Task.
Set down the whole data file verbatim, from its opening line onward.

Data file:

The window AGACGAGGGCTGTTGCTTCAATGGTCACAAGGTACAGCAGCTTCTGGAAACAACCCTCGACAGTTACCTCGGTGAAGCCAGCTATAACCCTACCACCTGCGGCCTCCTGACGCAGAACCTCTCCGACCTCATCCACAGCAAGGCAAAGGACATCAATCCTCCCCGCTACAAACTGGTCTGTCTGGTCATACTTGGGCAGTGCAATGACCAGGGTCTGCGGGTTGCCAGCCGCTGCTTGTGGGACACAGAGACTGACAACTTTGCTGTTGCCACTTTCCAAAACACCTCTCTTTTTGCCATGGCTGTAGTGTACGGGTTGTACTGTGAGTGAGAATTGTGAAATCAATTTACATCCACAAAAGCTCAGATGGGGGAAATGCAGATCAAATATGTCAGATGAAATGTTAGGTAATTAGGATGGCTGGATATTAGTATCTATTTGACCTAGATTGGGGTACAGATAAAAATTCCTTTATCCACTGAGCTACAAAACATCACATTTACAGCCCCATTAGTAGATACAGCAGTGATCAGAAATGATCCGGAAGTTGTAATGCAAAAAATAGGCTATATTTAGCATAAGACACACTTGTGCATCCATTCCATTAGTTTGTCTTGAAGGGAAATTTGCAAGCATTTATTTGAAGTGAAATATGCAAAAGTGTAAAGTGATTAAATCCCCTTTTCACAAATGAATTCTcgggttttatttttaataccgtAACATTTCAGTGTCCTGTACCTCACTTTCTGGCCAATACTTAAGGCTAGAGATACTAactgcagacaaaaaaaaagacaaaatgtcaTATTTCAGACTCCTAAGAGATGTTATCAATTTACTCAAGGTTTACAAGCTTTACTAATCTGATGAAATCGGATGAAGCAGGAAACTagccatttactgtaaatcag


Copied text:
The window AGACGAGGGCTGTTGCTTCAATGGTCACAAGGTACAGCAGCTTCTGGAAACAACCCTCGACAGTTACCTCGGTGAAGCCAGCTATAACCCTACCACCTGCGGCCTCCTGACGCAGAACCTCTCCGACCTCATCCACAGCAAGGCAAAGGACATCAATCCTCCCCGCTACAAACTGGTCTGTCTGGTCATACTTGGGCAGTGCAATGACCAGGGTCTGCGGGTTGCCAGCCGCTGCTTGTGGGACACAGAGACTGACAACTTTGCTGTTGCCACTTTCCAAAACACCTCTCTTTTTGCCATGGCTGTAGTGTACGGGTTGTACTGTGAGTGAGAATTGTGAAATCAATTTACATCCACAAAAGCTCAGATGGGGGAAATGCAGATCAAATATGTCAGATGAAATGTTAGGTAATTAGGATGGCTGGATATTAGTATCTATTTGACCTAGATTGGGGTACAGATAAAAATTCCTTTATCCACTGAGCTACAAAACATCACATTTACAGCCCCATTAGTAGATACAGCAGTGATCAGAAATGATCCGGAAGTTGTAATGCAAAAAATAGGCTATATTTAGCATAAGACACACTTGTGCATCCATTCCATTAGTTTGTCTTGAAGGGAAATTTGCAAGCATTTATTTGAAGTGAAATATGCAAAAGTGTAAAGTGATTAAATCCCCTTTTCACAAATGAATTCTcgggttttatttttaataccgtAACATTTCAGTGTCCTGTACCTCACTTTCTGGCCAATACTTAAGGCTAGAGATACTAactgcagacaaaaaaaaagacaaaatgtcaTATTTCAGACTCCTAAGAGATGTTATCAATTTACTCAAGGTTTACAAGCTTTACTAATCTGATGAAATCGGATGAAGCAGGAAACTagccatttactgtaaatcag